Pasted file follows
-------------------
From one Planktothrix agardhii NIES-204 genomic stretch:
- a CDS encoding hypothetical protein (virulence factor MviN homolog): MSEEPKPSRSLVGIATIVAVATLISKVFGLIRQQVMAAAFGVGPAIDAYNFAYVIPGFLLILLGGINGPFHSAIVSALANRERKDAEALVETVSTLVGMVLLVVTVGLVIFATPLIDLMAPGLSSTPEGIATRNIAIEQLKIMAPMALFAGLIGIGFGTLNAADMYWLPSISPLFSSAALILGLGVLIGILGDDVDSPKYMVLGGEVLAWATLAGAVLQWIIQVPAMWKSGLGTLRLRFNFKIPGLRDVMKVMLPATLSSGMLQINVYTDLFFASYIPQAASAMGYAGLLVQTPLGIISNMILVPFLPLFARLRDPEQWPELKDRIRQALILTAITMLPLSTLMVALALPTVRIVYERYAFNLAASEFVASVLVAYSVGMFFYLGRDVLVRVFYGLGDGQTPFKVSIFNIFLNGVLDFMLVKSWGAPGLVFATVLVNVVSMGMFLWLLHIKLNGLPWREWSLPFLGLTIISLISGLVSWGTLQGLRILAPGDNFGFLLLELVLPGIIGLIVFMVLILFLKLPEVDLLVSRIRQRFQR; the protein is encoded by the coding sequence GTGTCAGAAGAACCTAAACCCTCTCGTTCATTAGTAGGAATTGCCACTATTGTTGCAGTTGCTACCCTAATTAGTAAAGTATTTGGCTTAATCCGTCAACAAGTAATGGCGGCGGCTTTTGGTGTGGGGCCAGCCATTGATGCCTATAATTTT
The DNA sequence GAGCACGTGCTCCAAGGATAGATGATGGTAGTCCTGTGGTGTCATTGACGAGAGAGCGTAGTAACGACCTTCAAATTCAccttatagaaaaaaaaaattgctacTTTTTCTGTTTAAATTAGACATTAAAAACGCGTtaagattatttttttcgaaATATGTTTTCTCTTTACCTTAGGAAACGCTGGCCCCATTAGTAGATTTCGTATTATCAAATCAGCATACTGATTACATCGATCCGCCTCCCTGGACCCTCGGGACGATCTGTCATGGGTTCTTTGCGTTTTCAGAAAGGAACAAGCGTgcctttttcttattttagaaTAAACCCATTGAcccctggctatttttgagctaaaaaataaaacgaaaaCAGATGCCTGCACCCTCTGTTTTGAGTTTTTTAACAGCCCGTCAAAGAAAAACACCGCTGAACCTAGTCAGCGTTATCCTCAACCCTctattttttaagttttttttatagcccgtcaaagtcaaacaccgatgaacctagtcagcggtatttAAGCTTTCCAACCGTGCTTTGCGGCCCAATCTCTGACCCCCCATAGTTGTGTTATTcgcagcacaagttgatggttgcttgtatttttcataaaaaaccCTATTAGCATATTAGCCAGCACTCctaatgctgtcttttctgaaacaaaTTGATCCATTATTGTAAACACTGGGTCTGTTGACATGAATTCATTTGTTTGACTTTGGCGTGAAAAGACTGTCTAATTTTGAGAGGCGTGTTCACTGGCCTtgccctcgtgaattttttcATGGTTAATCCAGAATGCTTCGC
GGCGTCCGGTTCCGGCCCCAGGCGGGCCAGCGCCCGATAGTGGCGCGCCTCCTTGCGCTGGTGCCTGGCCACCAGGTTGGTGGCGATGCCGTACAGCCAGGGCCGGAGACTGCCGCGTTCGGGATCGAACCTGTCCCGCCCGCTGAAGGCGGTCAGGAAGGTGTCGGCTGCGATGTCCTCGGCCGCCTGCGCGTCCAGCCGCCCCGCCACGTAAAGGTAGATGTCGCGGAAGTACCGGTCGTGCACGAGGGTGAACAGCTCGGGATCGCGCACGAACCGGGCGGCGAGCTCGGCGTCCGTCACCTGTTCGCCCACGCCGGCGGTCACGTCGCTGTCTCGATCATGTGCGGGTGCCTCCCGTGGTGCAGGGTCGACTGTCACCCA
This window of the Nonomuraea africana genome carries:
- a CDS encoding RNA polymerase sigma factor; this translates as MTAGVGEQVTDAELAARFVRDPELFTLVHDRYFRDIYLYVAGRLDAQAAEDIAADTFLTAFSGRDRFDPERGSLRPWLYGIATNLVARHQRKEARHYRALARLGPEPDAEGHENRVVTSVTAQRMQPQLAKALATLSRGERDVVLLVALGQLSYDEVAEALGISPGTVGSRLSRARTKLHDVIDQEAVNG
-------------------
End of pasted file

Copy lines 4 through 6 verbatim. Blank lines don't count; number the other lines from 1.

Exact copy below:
GGCGTCCGGTTCCGGCCCCAGGCGGGCCAGCGCCCGATAGTGGCGCGCCTCCTTGCGCTGGTGCCTGGCCACCAGGTTGGTGGCGATGCCGTACAGCCAGGGCCGGAGACTGCCGCGTTCGGGATCGAACCTGTCCCGCCCGCTGAAGGCGGTCAGGAAGGTGTCGGCTGCGATGTCCTCGGCCGCCTGCGCGTCCAGCCGCCCCGCCACGTAAAGGTAGATGTCGCGGAAGTACCGGTCGTGCACGAGGGTGAACAGCTCGGGATCGCGCACGAACCGGGCGGCGAGCTCGGCGTCCGTCACCTGTTCGCCCACGCCGGCGGTCACGTCGCTGTCTCGATCATGTGCGGGTGCCTCCCGTGGTGCAGGGTCGACTGTCACCCA
This window of the Nonomuraea africana genome carries:
- a CDS encoding RNA polymerase sigma factor; this translates as MTAGVGEQVTDAELAARFVRDPELFTLVHDRYFRDIYLYVAGRLDAQAAEDIAADTFLTAFSGRDRFDPERGSLRPWLYGIATNLVARHQRKEARHYRALARLGPEPDAEGHENRVVTSVTAQRMQPQLAKALATLSRGERDVVLLVALGQLSYDEVAEALGISPGTVGSRLSRARTKLHDVIDQEAVNG